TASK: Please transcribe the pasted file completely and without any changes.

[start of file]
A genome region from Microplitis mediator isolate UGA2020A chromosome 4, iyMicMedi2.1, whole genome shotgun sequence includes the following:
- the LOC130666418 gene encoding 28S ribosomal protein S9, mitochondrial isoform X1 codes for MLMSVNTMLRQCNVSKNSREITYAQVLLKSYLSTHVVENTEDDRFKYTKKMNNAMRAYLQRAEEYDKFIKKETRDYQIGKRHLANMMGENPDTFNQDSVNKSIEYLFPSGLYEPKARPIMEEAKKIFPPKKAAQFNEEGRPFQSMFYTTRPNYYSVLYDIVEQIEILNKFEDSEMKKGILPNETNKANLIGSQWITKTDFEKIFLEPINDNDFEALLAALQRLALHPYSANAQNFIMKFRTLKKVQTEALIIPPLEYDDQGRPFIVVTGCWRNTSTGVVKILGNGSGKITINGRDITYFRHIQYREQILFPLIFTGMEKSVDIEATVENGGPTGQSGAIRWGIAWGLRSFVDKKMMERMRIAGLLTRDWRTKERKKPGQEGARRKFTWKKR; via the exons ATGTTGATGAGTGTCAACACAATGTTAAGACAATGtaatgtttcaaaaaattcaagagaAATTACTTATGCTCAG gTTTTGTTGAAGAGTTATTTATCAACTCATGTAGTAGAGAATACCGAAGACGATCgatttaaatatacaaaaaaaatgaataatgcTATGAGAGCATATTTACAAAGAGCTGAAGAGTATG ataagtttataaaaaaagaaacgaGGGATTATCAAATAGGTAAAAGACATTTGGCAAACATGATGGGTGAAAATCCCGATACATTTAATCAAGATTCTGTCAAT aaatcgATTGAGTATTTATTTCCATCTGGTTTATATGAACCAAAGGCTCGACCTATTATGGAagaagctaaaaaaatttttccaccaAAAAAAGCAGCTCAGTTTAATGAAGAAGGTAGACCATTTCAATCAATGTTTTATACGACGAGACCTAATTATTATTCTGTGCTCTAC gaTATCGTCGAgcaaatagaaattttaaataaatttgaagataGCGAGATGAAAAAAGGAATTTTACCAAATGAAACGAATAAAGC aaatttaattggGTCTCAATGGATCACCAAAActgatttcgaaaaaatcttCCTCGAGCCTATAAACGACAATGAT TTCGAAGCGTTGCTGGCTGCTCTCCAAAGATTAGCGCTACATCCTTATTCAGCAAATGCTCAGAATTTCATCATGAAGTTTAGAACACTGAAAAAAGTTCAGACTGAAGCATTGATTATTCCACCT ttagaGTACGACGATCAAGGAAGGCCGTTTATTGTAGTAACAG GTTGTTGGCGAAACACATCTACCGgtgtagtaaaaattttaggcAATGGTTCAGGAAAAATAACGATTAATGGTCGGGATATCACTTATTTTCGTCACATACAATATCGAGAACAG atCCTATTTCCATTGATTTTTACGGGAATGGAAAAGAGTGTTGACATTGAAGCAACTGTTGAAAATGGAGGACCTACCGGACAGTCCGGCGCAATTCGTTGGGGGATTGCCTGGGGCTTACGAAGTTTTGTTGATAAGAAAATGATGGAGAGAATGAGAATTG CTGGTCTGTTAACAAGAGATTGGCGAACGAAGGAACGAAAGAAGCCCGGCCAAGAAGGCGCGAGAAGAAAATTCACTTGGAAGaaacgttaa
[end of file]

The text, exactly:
A genome region from Microplitis mediator isolate UGA2020A chromosome 4, iyMicMedi2.1, whole genome shotgun sequence includes the following:
- the LOC130666418 gene encoding 28S ribosomal protein S9, mitochondrial isoform X1 codes for MLMSVNTMLRQCNVSKNSREITYAQVLLKSYLSTHVVENTEDDRFKYTKKMNNAMRAYLQRAEEYDKFIKKETRDYQIGKRHLANMMGENPDTFNQDSVNKSIEYLFPSGLYEPKARPIMEEAKKIFPPKKAAQFNEEGRPFQSMFYTTRPNYYSVLYDIVEQIEILNKFEDSEMKKGILPNETNKANLIGSQWITKTDFEKIFLEPINDNDFEALLAALQRLALHPYSANAQNFIMKFRTLKKVQTEALIIPPLEYDDQGRPFIVVTGCWRNTSTGVVKILGNGSGKITINGRDITYFRHIQYREQILFPLIFTGMEKSVDIEATVENGGPTGQSGAIRWGIAWGLRSFVDKKMMERMRIAGLLTRDWRTKERKKPGQEGARRKFTWKKR; via the exons ATGTTGATGAGTGTCAACACAATGTTAAGACAATGtaatgtttcaaaaaattcaagagaAATTACTTATGCTCAG gTTTTGTTGAAGAGTTATTTATCAACTCATGTAGTAGAGAATACCGAAGACGATCgatttaaatatacaaaaaaaatgaataatgcTATGAGAGCATATTTACAAAGAGCTGAAGAGTATG ataagtttataaaaaaagaaacgaGGGATTATCAAATAGGTAAAAGACATTTGGCAAACATGATGGGTGAAAATCCCGATACATTTAATCAAGATTCTGTCAAT aaatcgATTGAGTATTTATTTCCATCTGGTTTATATGAACCAAAGGCTCGACCTATTATGGAagaagctaaaaaaatttttccaccaAAAAAAGCAGCTCAGTTTAATGAAGAAGGTAGACCATTTCAATCAATGTTTTATACGACGAGACCTAATTATTATTCTGTGCTCTAC gaTATCGTCGAgcaaatagaaattttaaataaatttgaagataGCGAGATGAAAAAAGGAATTTTACCAAATGAAACGAATAAAGC aaatttaattggGTCTCAATGGATCACCAAAActgatttcgaaaaaatcttCCTCGAGCCTATAAACGACAATGAT TTCGAAGCGTTGCTGGCTGCTCTCCAAAGATTAGCGCTACATCCTTATTCAGCAAATGCTCAGAATTTCATCATGAAGTTTAGAACACTGAAAAAAGTTCAGACTGAAGCATTGATTATTCCACCT ttagaGTACGACGATCAAGGAAGGCCGTTTATTGTAGTAACAG GTTGTTGGCGAAACACATCTACCGgtgtagtaaaaattttaggcAATGGTTCAGGAAAAATAACGATTAATGGTCGGGATATCACTTATTTTCGTCACATACAATATCGAGAACAG atCCTATTTCCATTGATTTTTACGGGAATGGAAAAGAGTGTTGACATTGAAGCAACTGTTGAAAATGGAGGACCTACCGGACAGTCCGGCGCAATTCGTTGGGGGATTGCCTGGGGCTTACGAAGTTTTGTTGATAAGAAAATGATGGAGAGAATGAGAATTG CTGGTCTGTTAACAAGAGATTGGCGAACGAAGGAACGAAAGAAGCCCGGCCAAGAAGGCGCGAGAAGAAAATTCACTTGGAAGaaacgttaa